The results of the first local stakeholder laboratory in the CSA Mittleres Ennstal (AT) indicate that the main driver for the development or enhancement of strategies and concepts of generating value from the resource "local landscape" in rural areas are assumed to be local actors. Functioning networks of local actors are seen as utterly important for the successful implementation of such strategies. Against this background our study targets at identifying the network of local actors having a stake in local landscape management and landscape related development strategies. We particularly aim at locating strategic gaps in the network and detecting potential starting points for collaboration and improvement.
To analyse the relationships between the most important stakeholders we apply a Social Network Analysis (SNA) on a closed stakeholder network. This network consists of 22 institutions representing agriculture, tourism, local administration, local economy, nature conservation and rural development. It has been identified including the information of 5 local key actors. The core aspect of the SNA is based on a valued graph, which considers stakeholders (nodes), the relationships between them (links/ties) and the quantity and quality of these single relationships (values). As regards quantity of relationships we look at the frequency of contacts ( occasional,  frequent,  intensive). As regards quality of relationships, we look at the conformity of landscape related strategies ( opposite,  rather opposite,  neutral,  rather common,  common).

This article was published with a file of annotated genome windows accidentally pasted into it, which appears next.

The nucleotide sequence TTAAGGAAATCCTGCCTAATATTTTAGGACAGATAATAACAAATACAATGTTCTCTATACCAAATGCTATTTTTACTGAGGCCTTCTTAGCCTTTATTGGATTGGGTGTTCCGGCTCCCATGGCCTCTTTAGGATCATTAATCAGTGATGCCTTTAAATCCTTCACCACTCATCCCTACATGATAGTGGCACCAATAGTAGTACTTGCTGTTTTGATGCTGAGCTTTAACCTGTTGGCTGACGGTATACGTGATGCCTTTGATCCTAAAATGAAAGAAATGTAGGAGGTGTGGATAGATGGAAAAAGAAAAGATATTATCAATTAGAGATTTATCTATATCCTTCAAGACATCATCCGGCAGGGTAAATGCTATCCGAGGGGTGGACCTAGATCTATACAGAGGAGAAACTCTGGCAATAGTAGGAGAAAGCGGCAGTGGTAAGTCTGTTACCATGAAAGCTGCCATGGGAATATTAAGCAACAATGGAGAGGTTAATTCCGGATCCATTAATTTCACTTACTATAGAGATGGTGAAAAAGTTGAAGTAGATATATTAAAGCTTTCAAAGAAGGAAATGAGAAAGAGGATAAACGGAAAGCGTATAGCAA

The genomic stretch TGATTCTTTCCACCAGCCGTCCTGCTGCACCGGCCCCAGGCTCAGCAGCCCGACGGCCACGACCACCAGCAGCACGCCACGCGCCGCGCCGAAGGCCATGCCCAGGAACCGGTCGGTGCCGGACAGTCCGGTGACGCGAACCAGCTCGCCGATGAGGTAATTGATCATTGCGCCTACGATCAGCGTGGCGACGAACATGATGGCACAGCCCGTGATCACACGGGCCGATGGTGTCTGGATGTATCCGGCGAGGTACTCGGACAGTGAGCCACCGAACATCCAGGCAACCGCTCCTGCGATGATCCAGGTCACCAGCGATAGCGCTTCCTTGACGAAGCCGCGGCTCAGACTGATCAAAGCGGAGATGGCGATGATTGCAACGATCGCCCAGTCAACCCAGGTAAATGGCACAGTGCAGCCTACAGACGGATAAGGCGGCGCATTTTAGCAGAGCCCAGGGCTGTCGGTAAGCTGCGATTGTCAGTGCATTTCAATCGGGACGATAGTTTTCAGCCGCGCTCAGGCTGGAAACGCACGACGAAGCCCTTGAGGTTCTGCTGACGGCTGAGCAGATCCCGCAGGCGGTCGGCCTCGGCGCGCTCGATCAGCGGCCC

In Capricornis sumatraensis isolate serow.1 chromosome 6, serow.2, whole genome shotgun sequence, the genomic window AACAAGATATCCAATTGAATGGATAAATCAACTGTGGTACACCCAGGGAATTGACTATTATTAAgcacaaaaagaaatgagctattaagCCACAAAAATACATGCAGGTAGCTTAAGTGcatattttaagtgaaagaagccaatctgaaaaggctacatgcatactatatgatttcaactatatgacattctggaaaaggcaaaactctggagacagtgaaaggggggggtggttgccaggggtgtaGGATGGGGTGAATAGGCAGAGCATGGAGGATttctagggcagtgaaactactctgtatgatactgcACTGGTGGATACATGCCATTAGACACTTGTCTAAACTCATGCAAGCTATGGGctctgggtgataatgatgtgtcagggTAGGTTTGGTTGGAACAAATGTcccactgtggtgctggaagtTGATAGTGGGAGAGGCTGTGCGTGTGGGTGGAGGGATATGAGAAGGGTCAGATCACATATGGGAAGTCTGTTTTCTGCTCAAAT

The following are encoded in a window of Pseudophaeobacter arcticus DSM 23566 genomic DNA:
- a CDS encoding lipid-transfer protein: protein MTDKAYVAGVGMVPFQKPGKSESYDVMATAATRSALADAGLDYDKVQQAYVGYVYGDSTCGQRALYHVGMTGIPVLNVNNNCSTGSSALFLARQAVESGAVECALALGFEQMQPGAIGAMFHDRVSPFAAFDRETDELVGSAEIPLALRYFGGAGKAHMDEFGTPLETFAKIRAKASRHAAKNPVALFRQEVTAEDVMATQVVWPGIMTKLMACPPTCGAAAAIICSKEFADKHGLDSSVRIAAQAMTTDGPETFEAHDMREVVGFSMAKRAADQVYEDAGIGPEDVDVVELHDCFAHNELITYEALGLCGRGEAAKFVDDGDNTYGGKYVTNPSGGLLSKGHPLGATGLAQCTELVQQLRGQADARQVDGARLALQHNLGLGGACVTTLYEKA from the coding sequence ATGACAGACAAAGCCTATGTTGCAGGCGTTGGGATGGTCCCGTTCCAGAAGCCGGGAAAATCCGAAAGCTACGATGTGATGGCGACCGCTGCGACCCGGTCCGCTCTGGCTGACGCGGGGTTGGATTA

On level of the single stakeholders, we measure the immediate contacts they have to other stakeholders in the network (‘degree centrality’). Also we look at the placement of a stakeholder within the network (‘betweenness centrality’). On level of the network, we assess the proportion of realised relationships to possible relationships in the network (‘density’) and the share of reciprocal relationships (‘dyad-based reciprocity’: a ‘dyad’ is defined by 2 connected actors). We conduct these analyses on level of the "basic network" and on level of "sub-networks", which are composed by actors pursuing the same strategies of landscape exploitation. Also we analyse two different models: The first model (1) considers all existing contact ties within the networks, without making differences as regards contact intensity. The second model (2) considers only "frequent" and "intensive relationships within the networks.
Table 1 shows the key results on level of the basic network for both models. In general it becomes obvious that the basic network of "landscape stakeholders" in the study region is exceptionally dense: In the entire basic network (Model 1), 76% of 461 possible relationships are realised. As regards the actor’s capability of self-perception the results indicate, that the single stakeholders have a very clear assessment of their communication to other actors within the network: More than 70% of the dyads in the overall network are reciprocal.
Nevertheless, despite most stakeholders in the entire basic network know each other, many contacts are rather occasional, which becomes visible in an average contact intensity ranging only between ‘occasional’ and ‘frequent’ (average contact intensity: 1.5). Focussing on only frequent contacts (Model 2), the density of the network considerably decreases to only 30% of possible ties. Compared to the entire basic network, the network of frequent contacts also shows a lower reciprocity. However, in the network of frequent contacts, it becomes obvious that higher contact intensities are coupled with a particularly increasing conformity of strategies.
Figure 1 shows the entire basic network visualised on actors-level. It becomes obvious that 1 actor, representing research and education, reaches high betweenness and degree centrality and consequently is placed in a very central position in the network. This actor’s potential to spread and control information and communication is very high.